LL4E7 Half Unit
International Investment Law and Arbitration
This information is for the 2023/24 session.
This course is available on the LLM (extended part-time), LLM (full-time) and University of Pennsylvania Law School LLM Visiting Students. This course is available with permission as an outside option to students on other programmes where regulations permit.
Students with no previous background in public international law may find it helpful to consider consulting a standard textbook such as M. Evans (ed.), International Law (OUP, 5th ed., 2018) or J. Crawford, Brownlie’s Principles of Public International Law (OUP, 9th ed., 2019).
This course has a limited number of places and demand is typically high. This may mean that you’re not able to get a place on this course.
Investment treaties are instruments of economic governance at the centre of policy debates and the practice of international arbitration. After the Second World War, many States agreed to minimum standards of conduct towards foreign investors to promote capital inflows. Today, the standards contained in nearly 3,000 bilateral treaties (or chapters in trade agreements) serve to delimit a State’s rights in the economic domain from its responsibility to make reparation for losses suffered by investors, usually in the form of compensation. These treaties typically include each State’s consent to arbitration on the notice of any protected investor, known as investment treaty arbitration or investor-State dispute settlement (ISDS). With around 1,500 cases, investment treaty arbitration has become an important vehicle for the evolution of public international law. At the same time, diverse voices have protested the alleged chilling effect of large compensation awards on public interest regulation, not least amid the renewable energy transition.
This course evaluates the many roles played by investment treaties and their arbitration in protecting foreign investment, shaping public policy, supporting economic development, and influencing international law. We begin by highlighting some of the historical, political and economic forces that drove newly independent States to adopt treaties that combined standards of sovereign conduct with a standing offer for private individuals to access arbitration. Next, we discuss the application of treaties by tribunals, focusing on the scope of their jurisdiction and the interpretation of standards such as fair and equitable treatment and compensation for expropriation. Then we examine the defence arguments of host States, techniques of arbitral deference towards policy judgements, and the enforceable remedies available to successful claimants. Finally, we consider the arguments for and against ISDS, reform proposals for substantive treaties and arbitral procedure, and future options for the settlement of foreign investment disputes.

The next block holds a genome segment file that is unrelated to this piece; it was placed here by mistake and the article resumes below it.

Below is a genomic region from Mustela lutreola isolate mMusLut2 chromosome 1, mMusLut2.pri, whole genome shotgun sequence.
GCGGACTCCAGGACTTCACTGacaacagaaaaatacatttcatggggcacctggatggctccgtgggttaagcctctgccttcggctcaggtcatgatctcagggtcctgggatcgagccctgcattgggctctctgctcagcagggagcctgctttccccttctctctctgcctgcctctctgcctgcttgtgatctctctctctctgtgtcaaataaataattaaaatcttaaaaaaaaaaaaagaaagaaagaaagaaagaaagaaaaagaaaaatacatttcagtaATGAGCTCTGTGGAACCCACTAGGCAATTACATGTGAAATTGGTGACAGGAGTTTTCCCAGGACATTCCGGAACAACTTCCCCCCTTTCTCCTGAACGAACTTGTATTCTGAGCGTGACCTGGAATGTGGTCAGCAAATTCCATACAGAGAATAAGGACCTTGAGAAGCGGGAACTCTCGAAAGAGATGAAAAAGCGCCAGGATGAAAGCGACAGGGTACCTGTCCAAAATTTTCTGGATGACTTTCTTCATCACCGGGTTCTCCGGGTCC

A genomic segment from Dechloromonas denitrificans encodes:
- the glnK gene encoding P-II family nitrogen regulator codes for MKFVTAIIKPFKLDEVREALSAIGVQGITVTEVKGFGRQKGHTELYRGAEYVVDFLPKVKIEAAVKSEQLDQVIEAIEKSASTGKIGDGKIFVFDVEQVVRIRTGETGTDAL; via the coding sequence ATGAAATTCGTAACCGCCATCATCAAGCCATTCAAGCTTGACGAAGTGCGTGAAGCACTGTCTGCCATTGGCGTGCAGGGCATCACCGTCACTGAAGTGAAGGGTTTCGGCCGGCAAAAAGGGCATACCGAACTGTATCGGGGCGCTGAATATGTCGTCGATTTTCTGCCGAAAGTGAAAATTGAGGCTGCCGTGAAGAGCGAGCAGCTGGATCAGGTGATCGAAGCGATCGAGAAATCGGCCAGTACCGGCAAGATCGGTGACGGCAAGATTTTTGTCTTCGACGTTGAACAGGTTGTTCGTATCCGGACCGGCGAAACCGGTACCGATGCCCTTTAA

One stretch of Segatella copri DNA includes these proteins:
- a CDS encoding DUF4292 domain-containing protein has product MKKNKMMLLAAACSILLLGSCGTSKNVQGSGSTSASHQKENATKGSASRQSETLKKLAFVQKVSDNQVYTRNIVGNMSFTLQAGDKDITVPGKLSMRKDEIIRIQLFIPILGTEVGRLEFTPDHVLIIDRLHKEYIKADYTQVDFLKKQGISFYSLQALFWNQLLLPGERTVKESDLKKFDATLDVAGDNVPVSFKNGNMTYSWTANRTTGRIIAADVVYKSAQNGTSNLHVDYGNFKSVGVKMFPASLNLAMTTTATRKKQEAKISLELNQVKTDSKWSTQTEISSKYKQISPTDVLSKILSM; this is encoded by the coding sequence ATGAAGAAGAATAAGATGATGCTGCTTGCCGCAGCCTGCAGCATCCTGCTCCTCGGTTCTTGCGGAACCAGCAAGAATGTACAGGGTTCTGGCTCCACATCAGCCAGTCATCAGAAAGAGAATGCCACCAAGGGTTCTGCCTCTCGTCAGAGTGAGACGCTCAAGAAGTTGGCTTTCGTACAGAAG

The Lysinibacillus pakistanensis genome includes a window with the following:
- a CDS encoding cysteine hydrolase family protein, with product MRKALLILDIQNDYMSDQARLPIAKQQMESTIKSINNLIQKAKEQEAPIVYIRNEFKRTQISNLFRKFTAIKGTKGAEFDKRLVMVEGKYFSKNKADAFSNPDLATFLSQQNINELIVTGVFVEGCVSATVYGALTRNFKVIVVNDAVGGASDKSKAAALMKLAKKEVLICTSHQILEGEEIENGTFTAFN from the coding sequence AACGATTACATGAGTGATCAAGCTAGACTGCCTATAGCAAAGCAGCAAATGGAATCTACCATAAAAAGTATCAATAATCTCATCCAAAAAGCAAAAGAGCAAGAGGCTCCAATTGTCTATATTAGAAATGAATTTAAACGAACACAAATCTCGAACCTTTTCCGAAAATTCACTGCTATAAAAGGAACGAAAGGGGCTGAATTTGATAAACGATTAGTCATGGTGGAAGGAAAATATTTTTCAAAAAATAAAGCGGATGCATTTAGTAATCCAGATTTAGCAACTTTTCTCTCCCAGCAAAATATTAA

This course is delivered through weekly two hour seminars totaling a minimum of 20 hours in the Autumn Term. Students will have two additional hours in the Spring Term. This course includes a Reading Week in Week 6 of Autumn Term.
One 2,000 word formative essay during the course.
Reading lists will be provided for each seminar on Moodle. Essential readings combine primary source materials along with secondary materials to help students navigate the topics. The course will assign political economy and history readings to supplement select topics. Where possible, readings will include relevant videos and podcasts to enhance student learning.
Indicative textbooks include: C.L. Lim, et al., International Investment Law and Arbitration (2021); J. Bonnitcha et al., The Political Economy of the Investment Treaty Regime (2017); M. Sornarajah, The International Law on Foreign Investment (2021); C. McLachlan, et al., International Investment Arbitration: Substantive Principles (2017).
Exam (100%, duration: 2 hours, reading time: 15 minutes) in the spring exam period.
Department: Law School
Total students 2022/23: 20
Average class size 2022/23: 20
Controlled access 2022/23: Yes
Value: Half Unit
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